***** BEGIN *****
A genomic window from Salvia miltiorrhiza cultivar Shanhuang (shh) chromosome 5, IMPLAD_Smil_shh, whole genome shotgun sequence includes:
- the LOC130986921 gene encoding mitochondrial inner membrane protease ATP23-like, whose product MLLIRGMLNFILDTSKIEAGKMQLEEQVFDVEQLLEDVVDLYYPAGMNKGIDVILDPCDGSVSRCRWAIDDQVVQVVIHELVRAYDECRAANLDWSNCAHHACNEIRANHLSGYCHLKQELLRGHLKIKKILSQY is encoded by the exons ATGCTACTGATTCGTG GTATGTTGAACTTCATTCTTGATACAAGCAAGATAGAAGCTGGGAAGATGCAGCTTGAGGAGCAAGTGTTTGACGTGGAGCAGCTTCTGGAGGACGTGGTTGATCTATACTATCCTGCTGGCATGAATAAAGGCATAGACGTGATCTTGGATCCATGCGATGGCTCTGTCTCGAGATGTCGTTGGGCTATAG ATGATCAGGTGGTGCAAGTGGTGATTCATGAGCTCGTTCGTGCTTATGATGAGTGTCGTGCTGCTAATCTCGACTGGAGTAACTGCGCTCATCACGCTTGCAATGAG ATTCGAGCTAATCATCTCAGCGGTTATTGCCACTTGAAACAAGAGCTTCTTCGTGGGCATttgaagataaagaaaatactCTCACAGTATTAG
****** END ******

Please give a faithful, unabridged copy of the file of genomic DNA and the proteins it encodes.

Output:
A genomic window from Salvia miltiorrhiza cultivar Shanhuang (shh) chromosome 5, IMPLAD_Smil_shh, whole genome shotgun sequence includes:
- the LOC130986921 gene encoding mitochondrial inner membrane protease ATP23-like, whose product MLLIRGMLNFILDTSKIEAGKMQLEEQVFDVEQLLEDVVDLYYPAGMNKGIDVILDPCDGSVSRCRWAIDDQVVQVVIHELVRAYDECRAANLDWSNCAHHACNEIRANHLSGYCHLKQELLRGHLKIKKILSQY is encoded by the exons ATGCTACTGATTCGTG GTATGTTGAACTTCATTCTTGATACAAGCAAGATAGAAGCTGGGAAGATGCAGCTTGAGGAGCAAGTGTTTGACGTGGAGCAGCTTCTGGAGGACGTGGTTGATCTATACTATCCTGCTGGCATGAATAAAGGCATAGACGTGATCTTGGATCCATGCGATGGCTCTGTCTCGAGATGTCGTTGGGCTATAG ATGATCAGGTGGTGCAAGTGGTGATTCATGAGCTCGTTCGTGCTTATGATGAGTGTCGTGCTGCTAATCTCGACTGGAGTAACTGCGCTCATCACGCTTGCAATGAG ATTCGAGCTAATCATCTCAGCGGTTATTGCCACTTGAAACAAGAGCTTCTTCGTGGGCATttgaagataaagaaaatactCTCACAGTATTAG